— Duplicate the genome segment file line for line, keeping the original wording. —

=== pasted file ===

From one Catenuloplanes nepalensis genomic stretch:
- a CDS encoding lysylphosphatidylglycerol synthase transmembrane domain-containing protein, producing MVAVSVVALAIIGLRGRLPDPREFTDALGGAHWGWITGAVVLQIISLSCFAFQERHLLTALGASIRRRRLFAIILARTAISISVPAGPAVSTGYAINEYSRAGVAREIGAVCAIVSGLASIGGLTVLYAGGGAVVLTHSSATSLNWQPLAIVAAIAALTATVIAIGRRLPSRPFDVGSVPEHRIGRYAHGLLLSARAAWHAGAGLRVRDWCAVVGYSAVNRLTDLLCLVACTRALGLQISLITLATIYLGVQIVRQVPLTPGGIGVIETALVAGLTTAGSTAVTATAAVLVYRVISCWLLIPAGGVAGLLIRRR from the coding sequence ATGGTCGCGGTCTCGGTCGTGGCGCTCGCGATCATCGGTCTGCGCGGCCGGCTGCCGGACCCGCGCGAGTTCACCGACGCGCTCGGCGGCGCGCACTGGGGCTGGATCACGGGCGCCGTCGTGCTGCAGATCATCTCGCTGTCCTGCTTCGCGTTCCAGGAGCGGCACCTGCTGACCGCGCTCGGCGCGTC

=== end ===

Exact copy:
From one Catenuloplanes nepalensis genomic stretch:
- a CDS encoding lysylphosphatidylglycerol synthase transmembrane domain-containing protein, producing MVAVSVVALAIIGLRGRLPDPREFTDALGGAHWGWITGAVVLQIISLSCFAFQERHLLTALGASIRRRRLFAIILARTAISISVPAGPAVSTGYAINEYSRAGVAREIGAVCAIVSGLASIGGLTVLYAGGGAVVLTHSSATSLNWQPLAIVAAIAALTATVIAIGRRLPSRPFDVGSVPEHRIGRYAHGLLLSARAAWHAGAGLRVRDWCAVVGYSAVNRLTDLLCLVACTRALGLQISLITLATIYLGVQIVRQVPLTPGGIGVIETALVAGLTTAGSTAVTATAAVLVYRVISCWLLIPAGGVAGLLIRRR from the coding sequence ATGGTCGCGGTCTCGGTCGTGGCGCTCGCGATCATCGGTCTGCGCGGCCGGCTGCCGGACCCGCGCGAGTTCACCGACGCGCTCGGCGGCGCGCACTGGGGCTGGATCACGGGCGCCGTCGTGCTGCAGATCATCTCGCTGTCCTGCTTCGCGTTCCAGGAGCGGCACCTGCTGACCGCGCTCGGCGCGTC